Carmelo Anthony now becomes the latest disgruntled NBA star to be rumoured to want his way out from his current franchise. The thought is that the Nuggets will not go the route of Cleveland and Toronto and watch it's franchise player walk for nothing. When we look back on this summer it may well be looked at as the summer the NBA changed. Easy to say in retrospect that Cleveland and the Raptors should have traded their star players. But how realistic is that? The Raptors at the time of the deadline were firmly in a playoff position. How do you sell that to your fan base? The Cavs were a favourite to make the NBA Finals. The other argument would have been you make a trade last summer as it is being rumoured the Nuggets are considering now.
In reality, there is no good way for this situation to work for a team losing a franchise player. It is just different levels of pain. If the Nuggets do decide to trade Carmelo does anyone think they can be better for it? Taking players back in a trade is not always the answer. Every team in the NBA is well aware that you are in a desperate situation. Has there every really been a good trade in which a superstar wanted out? I can't think of one of the top of my head.
The larger issue in all of this is that players are starting to control the game at levels we have never seen before. In the end players are individual contractors that happen to play a team game. They have only their interests at heart not the interests of franchises or the league as a whole. The whole concept of loyalty on all sides of sports is getting to the point or being rare to nonexistent.
I love the CFL and my hometown Ti-Cats. When I was a kid, it was easy for me to tell you almost every starter on the Ti-Cats Roster. Now more and more that becomes a difficult task in all sports leagues. The Raptors are a great example over the last few years with a constant turnover of the roster. It makes you go back to the whole Jerry Seinfeld comedy bit of people are actually cheering laundry. It becomes all about the logo on the jerseys and not the name on the back.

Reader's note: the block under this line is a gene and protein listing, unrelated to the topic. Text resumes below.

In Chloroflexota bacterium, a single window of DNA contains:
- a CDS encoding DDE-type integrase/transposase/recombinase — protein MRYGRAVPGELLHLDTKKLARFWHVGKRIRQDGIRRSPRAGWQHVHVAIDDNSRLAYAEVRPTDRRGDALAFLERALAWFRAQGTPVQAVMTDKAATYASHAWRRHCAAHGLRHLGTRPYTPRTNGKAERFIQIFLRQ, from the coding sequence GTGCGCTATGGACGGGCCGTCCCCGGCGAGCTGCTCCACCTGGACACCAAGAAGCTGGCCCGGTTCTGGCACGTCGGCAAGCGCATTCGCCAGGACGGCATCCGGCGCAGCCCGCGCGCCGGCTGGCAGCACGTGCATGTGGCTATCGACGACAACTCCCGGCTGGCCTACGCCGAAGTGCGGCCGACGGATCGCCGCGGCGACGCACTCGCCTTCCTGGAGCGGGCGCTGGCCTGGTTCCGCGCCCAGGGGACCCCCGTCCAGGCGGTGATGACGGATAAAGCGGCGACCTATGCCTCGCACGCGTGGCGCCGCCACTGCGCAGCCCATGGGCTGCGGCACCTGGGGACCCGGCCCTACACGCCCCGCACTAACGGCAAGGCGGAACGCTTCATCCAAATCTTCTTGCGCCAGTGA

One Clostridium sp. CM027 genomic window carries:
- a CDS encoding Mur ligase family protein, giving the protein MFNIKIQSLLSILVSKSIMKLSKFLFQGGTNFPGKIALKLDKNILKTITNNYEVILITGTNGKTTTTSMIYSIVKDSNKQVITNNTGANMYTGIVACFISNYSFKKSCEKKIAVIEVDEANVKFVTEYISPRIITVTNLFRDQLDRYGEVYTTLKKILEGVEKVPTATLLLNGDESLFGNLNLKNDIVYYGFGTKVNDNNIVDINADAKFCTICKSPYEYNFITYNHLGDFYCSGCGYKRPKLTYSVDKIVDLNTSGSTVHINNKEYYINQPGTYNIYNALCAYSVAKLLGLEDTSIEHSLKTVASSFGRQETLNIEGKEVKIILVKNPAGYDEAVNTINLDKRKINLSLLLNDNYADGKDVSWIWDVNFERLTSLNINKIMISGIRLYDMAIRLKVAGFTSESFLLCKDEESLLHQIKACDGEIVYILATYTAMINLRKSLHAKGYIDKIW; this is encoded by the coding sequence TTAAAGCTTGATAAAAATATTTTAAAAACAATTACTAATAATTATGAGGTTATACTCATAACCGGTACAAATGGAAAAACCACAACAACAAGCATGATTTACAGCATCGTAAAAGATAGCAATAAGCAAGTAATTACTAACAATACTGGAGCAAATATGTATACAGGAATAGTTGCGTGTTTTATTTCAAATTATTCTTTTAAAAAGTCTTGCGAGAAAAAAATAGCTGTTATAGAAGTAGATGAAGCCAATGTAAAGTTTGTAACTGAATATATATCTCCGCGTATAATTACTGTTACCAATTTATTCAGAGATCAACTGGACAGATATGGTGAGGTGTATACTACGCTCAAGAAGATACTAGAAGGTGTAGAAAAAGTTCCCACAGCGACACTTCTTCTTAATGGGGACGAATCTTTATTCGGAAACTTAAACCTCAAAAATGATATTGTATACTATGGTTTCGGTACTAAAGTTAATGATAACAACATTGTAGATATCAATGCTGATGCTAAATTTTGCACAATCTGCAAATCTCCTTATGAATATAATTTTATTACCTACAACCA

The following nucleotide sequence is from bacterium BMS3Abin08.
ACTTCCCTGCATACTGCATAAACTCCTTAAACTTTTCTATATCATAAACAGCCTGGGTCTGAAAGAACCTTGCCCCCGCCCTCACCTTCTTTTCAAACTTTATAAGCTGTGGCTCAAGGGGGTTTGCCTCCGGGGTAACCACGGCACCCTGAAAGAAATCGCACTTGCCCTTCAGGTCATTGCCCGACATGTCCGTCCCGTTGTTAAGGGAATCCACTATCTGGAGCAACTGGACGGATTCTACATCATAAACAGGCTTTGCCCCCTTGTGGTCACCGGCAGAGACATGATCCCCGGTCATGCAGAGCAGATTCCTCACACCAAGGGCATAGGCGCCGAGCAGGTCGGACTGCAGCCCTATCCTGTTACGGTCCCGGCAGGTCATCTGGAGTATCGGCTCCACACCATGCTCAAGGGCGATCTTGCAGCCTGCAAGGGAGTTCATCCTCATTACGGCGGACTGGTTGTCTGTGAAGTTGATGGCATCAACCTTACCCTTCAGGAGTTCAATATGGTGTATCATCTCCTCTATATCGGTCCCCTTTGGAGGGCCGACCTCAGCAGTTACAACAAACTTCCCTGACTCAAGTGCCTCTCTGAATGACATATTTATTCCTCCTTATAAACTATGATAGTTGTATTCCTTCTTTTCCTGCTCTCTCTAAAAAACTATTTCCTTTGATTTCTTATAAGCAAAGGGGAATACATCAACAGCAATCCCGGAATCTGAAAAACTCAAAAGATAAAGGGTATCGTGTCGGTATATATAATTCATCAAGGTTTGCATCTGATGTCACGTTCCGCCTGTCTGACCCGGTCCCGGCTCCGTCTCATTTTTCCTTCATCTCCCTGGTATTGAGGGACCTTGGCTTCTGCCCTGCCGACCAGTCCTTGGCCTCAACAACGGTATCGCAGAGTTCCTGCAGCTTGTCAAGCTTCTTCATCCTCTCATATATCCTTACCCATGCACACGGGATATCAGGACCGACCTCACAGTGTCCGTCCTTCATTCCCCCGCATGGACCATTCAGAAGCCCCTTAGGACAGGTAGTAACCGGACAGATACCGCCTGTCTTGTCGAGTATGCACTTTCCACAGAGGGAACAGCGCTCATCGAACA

It is kind of like, the whole college sports fan experience being brought to pro sports. In the NCAA, you go into with the expectation that players will come and go. Which has only increased over the years with players leaving for the draft after even just one year in basketball. College Football is the same type of assembly line make-up. You cheer for the school be it Michigan, Florida, Texas or any other school you care to name. Sure great players roll through the program but they are only there for a short time. The pressure to win now is great in college sports in the U.S. Every season is do or die and recruiting each off-season is about getting guys to win now for that next season.
We live in a world, that is total based on instant results and instant gratification. It is said, that sports often acts as a reflection of society as a whole. Well maybe that is what is happening. No longer to many players want to stick it out and win with a team. No longer do franchises have patience with coaches if they don't win. It is always about winning now. The process of team building has been lost in terms of this instant win now mentality. The days of watching a team grow and build seem almost gone. I always use to hate people that said things were better when they were younger, but maybe it was. I remember watching the Pistons build and the Bad Boys eventually topped the Lakers. The Bulls having to get through the Knicks and Pistons, prior to their 6 championships. There was a natural progression. The Miami Heat, if they in did are successful it will not have been done that way. I don't want the NBA to have a lockout next season, that being said I don't want to watch this league be run by players, that only care about their own interests. That is only good for the them and, not necessarily for the league and definitely not for the majority of NBA fans. Will it pull in a ton of fringe fans? Yes it will, but for the hardcore fans of many franchises this has been a dark summer.